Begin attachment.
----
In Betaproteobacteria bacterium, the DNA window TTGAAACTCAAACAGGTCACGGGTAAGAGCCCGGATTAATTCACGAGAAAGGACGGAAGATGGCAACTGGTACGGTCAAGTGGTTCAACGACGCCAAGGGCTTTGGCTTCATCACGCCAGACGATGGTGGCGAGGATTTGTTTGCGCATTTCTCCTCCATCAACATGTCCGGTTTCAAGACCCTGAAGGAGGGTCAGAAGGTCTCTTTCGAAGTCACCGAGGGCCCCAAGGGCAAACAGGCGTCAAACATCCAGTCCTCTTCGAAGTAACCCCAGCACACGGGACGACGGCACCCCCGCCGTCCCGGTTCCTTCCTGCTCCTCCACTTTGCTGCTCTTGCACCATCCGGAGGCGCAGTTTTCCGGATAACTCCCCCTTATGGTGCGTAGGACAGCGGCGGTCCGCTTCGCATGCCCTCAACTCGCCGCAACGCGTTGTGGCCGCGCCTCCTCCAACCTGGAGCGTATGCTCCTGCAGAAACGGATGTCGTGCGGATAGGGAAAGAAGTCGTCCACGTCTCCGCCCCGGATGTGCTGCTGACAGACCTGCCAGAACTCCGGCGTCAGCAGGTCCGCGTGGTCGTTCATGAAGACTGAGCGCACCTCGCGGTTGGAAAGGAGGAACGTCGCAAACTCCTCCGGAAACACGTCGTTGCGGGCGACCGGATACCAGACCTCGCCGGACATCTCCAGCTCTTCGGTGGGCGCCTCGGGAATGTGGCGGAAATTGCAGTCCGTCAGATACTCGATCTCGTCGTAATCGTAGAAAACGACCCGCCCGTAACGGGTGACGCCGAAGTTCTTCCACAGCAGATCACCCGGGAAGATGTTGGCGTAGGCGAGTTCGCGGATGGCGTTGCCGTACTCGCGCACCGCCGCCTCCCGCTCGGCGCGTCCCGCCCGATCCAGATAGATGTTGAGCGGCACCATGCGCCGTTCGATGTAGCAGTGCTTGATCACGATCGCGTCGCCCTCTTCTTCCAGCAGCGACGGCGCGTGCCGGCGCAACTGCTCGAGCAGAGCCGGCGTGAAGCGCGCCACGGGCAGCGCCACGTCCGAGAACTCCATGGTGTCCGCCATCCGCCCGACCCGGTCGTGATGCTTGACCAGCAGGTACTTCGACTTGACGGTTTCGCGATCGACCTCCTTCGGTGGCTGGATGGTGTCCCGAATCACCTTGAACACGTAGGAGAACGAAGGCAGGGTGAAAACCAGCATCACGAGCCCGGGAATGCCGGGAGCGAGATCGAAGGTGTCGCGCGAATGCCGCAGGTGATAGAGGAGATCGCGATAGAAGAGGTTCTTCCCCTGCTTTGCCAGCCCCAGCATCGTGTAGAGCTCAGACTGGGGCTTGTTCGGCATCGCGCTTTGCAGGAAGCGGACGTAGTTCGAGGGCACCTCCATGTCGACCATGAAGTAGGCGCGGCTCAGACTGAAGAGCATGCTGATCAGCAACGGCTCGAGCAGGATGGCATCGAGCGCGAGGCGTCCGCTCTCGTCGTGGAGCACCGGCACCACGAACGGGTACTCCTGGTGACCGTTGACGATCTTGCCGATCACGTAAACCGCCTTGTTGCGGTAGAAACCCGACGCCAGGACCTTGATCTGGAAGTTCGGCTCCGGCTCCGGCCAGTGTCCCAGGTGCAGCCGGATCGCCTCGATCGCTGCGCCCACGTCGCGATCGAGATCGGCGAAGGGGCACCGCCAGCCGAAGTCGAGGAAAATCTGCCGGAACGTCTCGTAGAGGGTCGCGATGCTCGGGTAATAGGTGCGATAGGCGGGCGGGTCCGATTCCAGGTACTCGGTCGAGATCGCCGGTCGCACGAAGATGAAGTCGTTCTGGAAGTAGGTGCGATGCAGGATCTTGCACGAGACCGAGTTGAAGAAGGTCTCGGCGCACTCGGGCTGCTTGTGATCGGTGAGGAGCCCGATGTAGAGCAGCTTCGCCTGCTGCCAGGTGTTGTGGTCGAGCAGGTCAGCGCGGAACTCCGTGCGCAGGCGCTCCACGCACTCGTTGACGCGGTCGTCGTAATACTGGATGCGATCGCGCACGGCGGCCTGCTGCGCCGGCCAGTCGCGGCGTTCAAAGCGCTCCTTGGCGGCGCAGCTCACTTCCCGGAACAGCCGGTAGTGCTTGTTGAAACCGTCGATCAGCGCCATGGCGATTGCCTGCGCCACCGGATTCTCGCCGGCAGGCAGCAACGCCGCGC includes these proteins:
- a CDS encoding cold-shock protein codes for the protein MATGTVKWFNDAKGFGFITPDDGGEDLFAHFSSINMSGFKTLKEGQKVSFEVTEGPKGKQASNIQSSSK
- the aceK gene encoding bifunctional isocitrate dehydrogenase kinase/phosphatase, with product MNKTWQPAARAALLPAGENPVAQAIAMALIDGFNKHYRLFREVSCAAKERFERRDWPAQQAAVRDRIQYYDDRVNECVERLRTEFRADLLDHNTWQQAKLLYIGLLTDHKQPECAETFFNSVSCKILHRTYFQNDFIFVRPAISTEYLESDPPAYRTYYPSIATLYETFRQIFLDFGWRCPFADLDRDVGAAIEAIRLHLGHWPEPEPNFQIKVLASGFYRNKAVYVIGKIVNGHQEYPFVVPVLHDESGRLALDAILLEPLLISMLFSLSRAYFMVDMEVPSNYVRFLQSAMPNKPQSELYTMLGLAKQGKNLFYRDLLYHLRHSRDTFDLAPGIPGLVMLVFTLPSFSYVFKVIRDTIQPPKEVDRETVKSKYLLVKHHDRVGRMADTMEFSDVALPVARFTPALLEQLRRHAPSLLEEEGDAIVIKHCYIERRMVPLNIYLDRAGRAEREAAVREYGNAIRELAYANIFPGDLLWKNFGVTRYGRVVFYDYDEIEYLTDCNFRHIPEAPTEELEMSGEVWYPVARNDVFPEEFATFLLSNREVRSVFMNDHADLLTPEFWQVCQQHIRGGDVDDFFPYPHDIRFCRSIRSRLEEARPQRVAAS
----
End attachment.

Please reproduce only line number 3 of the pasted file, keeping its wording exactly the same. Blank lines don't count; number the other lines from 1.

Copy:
- the aceK gene encoding bifunctional isocitrate dehydrogenase kinase/phosphatase, with product MNKTWQPAARAALLPAGENPVAQAIAMALIDGFNKHYRLFREVSCAAKERFERRDWPAQQAAVRDRIQYYDDRVNECVERLRTEFRADLLDHNTWQQAKLLYIGLLTDHKQPECAETFFNSVSCKILHRTYFQNDFIFVRPAISTEYLESDPPAYRTYYPSIATLYETFRQIFLDFGWRCPFADLDRDVGAAIEAIRLHLGHWPEPEPNFQIKVLASGFYRNKAVYVIGKIVNGHQEYPFVVPVLHDESGRLALDAILLEPLLISMLFSLSRAYFMVDMEVPSNYVRFLQSAMPNKPQSELYTMLGLAKQGKNLFYRDLLYHLRHSRDTFDLAPGIPGLVMLVFTLPSFSYVFKVIRDTIQPPKEVDRETVKSKYLLVKHHDRVGRMADTMEFSDVALPVARFTPALLEQLRRHAPSLLEEEGDAIVIKHCYIERRMVPLNIYLDRAGRAEREAAVREYGNAIRELAYANIFPGDLLWKNFGVTRYGRVVFYDYDEIEYLTDCNFRHIPEAPTEELEMSGEVWYPVARNDVFPEEFATFLLSNREVRSVFMNDHADLLTPEFWQVCQQHIRGGDVDDFFPYPHDIRFCRSIRSRLEEARPQRVAAS